If you ever have a chance to take in The Truth Project by Focus on the Family, I highly recommend doing so.
In the very first lesson, the issue of truth is addressed. What is truth? Several people are interviewed with this question in mind. Some scholars, some leaders in faith, some just average people.
One interview is set up with stained glass in the background. A middle aged woman is sitting in a pew. She appears reputable. Then she speaks.
Truth to her is like light refracting through the stained glass behind her. It falls on everyone differently and no two people may see it the same.
Skip ahead and you’ve got a kid no more than thirteen. His wandering eye is slightly distracting. Then he speaks.
Truth has to be absolute. Without absolute truth, all that is left is anarchy.
We often equate age with wisdom. In the case of the question of truth, who had more wisdom? The woman who believes truth is different for everyone or the kid who understands that, without a moral absolute, the world can never see peace?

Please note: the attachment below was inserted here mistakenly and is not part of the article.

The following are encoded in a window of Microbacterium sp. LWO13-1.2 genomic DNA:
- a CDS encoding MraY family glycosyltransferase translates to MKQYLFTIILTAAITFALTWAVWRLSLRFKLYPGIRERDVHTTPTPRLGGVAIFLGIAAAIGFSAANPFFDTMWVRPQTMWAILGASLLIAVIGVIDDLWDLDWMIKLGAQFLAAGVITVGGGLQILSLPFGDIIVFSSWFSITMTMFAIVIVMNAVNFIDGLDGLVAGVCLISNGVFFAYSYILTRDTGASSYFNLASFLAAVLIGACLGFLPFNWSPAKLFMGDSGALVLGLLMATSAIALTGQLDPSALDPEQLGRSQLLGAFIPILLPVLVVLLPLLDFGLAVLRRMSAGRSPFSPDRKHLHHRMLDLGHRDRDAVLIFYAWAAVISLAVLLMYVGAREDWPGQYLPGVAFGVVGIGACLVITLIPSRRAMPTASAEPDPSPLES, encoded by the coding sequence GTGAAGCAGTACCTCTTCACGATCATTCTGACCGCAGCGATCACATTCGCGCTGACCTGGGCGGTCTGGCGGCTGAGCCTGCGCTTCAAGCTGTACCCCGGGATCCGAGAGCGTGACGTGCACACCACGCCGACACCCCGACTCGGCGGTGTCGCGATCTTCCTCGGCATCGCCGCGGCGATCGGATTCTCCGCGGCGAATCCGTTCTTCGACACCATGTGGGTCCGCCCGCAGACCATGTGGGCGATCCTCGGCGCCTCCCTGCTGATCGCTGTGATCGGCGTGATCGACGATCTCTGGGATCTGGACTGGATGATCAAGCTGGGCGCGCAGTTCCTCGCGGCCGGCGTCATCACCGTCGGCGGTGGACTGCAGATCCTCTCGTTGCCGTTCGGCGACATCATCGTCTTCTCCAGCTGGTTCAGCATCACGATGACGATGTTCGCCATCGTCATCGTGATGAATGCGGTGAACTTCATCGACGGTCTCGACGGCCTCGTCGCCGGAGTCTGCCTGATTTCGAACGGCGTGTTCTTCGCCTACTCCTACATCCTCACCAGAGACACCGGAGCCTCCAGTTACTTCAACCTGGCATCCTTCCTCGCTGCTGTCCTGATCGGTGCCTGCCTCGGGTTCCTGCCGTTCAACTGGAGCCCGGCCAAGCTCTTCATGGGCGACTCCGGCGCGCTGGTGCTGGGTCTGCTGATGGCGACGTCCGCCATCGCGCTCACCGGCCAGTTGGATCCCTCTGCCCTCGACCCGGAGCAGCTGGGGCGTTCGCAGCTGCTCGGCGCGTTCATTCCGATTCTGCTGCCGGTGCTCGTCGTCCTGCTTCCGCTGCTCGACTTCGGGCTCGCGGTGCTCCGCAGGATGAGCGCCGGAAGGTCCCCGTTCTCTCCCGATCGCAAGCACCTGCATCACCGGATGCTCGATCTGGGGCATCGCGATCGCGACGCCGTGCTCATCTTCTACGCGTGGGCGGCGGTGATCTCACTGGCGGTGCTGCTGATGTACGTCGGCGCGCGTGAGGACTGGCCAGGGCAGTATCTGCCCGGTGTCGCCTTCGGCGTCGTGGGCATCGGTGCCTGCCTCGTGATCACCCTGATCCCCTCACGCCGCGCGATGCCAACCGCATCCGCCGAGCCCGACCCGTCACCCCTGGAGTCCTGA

I said, ‘Let days speak, and many years teach wisdom.’ But it is the spirit in man, the breath of the Almighty, that makes him understand. It is not the old who are wise, nor the aged who understand what is right.
Job 32:7-9 (ESV)
If any of you lacks wisdom, let him ask God, who give generously to all without reproach, and it will be given him.
James 1:5 (ESV)
Daily Bible reading: Job 31-32, Acts 13:1-23